Special Report

The Biggest Food Fads of the Past 50 Years

Source: GI15702993 / iStock

Fad: Fondue
> Era: 1970s

The Swiss introduced fondue to America at their pavilions at the New York World’s Fairs of 1939 and 1964. It wasn’t until the 1970s, though, that fondue became a full-fledged trend, thanks in part to a chain of fondue restaurants called The Melting Pot, launched in 1975, and to the increased availability in the U.S. of fondue-appropriate cheeses like gruyère, appenzeller, and emmenthaler. Soon, the fondue set — a pot set over a burner, with long-handled forks for dunking hunks of bread into the melted cheese — was vital to every food-conscious household.

Source: 1700-talet / Wikimedia Commons

Fad: General Tso’s Chicken
> Era: 1970s

The first iteration of this dish was invented in Taiwan in the 1950s. Roughly 20 years later, a Chinese chef in New York City adapted it for American tastes (the original wasn’t sweet or deep-fried, and was served on the bone), and it took off. Today it would be hard to find a strip mall Chinese menu that doesn’t offer General Tso’s — but in the ’70s, it seemed like the height of international culinary sophistication.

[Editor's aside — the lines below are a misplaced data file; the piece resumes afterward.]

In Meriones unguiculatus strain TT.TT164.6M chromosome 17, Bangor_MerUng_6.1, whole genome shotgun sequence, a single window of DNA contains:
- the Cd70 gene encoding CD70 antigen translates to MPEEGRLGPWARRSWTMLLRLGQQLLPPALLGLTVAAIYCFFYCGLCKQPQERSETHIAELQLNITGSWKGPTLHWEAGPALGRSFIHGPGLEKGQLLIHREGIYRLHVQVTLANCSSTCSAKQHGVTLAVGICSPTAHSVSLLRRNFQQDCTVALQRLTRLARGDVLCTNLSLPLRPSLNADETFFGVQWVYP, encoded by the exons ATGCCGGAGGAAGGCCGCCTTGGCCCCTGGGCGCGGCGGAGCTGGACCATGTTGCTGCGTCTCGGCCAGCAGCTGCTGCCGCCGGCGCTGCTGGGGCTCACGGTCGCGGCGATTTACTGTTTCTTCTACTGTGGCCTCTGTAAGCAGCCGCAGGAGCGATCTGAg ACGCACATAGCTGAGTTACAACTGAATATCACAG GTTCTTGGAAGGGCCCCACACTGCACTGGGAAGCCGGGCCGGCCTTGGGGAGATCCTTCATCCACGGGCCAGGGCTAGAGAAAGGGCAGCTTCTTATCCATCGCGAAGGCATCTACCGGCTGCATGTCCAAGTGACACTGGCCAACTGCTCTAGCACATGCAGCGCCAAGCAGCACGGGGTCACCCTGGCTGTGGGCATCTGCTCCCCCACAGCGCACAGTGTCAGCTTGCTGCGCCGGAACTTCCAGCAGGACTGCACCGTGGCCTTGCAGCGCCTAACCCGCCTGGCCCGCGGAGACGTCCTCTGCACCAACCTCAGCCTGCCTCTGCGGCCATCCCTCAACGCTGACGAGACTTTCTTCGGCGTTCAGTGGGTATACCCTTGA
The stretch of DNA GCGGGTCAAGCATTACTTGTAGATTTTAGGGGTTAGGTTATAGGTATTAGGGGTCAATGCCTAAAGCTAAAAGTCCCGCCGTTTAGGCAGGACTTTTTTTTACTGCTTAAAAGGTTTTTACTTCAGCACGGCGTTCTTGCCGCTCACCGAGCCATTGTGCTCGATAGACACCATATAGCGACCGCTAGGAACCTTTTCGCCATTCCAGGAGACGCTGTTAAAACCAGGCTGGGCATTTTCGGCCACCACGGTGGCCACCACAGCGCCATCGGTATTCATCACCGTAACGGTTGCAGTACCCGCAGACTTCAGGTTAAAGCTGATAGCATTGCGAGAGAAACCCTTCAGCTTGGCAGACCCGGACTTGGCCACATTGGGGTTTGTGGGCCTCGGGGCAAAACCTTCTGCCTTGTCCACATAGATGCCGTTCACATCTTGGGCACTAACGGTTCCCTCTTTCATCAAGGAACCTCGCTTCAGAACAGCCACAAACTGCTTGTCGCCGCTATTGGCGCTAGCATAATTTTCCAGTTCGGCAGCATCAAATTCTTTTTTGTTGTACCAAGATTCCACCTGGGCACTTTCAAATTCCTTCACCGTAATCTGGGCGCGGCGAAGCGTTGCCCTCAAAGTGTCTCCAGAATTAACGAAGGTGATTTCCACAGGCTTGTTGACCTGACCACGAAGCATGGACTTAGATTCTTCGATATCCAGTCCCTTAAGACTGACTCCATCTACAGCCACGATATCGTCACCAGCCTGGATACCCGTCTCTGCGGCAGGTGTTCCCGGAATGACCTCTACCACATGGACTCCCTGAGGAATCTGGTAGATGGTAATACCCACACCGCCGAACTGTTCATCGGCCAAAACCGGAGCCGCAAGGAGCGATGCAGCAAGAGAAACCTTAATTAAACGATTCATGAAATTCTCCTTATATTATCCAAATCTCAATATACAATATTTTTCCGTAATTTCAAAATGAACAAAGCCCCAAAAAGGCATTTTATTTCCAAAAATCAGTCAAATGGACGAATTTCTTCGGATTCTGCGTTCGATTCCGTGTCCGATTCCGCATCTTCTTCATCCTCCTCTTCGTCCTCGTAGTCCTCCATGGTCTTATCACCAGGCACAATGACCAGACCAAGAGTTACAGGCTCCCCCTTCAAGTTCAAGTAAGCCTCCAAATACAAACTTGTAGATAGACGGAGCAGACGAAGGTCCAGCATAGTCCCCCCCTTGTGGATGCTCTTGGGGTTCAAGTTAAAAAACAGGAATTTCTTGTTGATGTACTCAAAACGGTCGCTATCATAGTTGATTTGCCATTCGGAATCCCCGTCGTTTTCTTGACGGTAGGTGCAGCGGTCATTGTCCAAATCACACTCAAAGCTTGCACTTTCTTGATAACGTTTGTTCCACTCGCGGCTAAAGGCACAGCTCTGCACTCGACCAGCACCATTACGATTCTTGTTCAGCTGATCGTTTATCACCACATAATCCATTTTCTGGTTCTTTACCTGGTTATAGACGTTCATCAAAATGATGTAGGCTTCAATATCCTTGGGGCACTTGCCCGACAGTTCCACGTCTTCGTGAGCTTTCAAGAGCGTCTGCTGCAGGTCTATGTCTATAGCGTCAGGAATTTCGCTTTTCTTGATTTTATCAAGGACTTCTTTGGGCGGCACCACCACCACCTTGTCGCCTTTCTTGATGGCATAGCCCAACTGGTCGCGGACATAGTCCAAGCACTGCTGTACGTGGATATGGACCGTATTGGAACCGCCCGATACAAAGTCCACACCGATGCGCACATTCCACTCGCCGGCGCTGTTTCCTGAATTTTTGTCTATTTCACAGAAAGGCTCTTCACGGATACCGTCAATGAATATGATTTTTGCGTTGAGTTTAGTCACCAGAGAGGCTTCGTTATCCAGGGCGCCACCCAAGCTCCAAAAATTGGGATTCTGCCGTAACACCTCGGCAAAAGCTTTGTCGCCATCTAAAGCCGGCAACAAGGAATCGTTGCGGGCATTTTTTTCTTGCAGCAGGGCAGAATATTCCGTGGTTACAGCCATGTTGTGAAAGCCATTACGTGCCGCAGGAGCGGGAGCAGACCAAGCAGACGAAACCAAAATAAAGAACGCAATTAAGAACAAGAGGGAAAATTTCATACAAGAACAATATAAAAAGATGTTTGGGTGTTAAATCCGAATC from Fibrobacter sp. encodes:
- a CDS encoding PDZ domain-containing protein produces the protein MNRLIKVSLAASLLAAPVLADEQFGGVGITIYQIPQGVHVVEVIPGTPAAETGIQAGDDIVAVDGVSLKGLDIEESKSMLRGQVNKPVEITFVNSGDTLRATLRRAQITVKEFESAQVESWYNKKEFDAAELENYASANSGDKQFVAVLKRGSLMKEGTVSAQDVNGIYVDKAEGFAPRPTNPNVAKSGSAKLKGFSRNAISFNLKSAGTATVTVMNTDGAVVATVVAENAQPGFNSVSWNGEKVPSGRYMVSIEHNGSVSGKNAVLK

Source: Alexa / Wikimedia Commons

Fad: Quiche
> Era: 1970s

Quiche began to gain popularity after Julia Child made it on her TV show in the mid-1960s, but this rich bacon-filled custard in a pastry crust (with many other ingredients added to various recipes) came into its own in the ’70s, edging out fondue on trendy tables. By the early 1980s, amid growing concerns about cholesterol, its popularity began to fade. A 1982 satirical best-seller called “Real Men Don’t Eat Quiche” didn’t help. Quiche is still certainly around, but its fad days are long gone.

Source: praveenpn4u / Flickr

Fad: Blackened anything
> Era: 1980s

Famed New Orleans chef Paul Prudhomme introduced America to blackened redfish — filets of a local fish also known as red drum, crusted in Cajun spices and blackened in butter in a white-hot cast-iron pan — in a cookbook published in 1984. Soon, chefs everywhere were copying it, and those who didn’t have access to redfish began blackening all kinds of other seafood, as well as chicken, pork chops, prime rib, even tofu. To make things easier for home cooks, Prudhomme marketed a Blackened Redfish Magic spice mix.

Source: Hiperpinguino / Wikimedia Commons

Fad: Kiwi fruit
> Era: 1980s

Native to China, this green-fleshed fruit with the furry brown skin was exported to New Zealand in the 1800s, where it thrived. From there it was later exported — under the name Chinese gooseberry — to California, where a produce dealer renamed it in honor of New Zealand’s similarly fuzzy iconic kiwi bird. Chefs discovered it and began using it not just for tarts and other desserts but in salsas and salads, with seafood, even with pork and other meats. For some years, it was hard to avoid.

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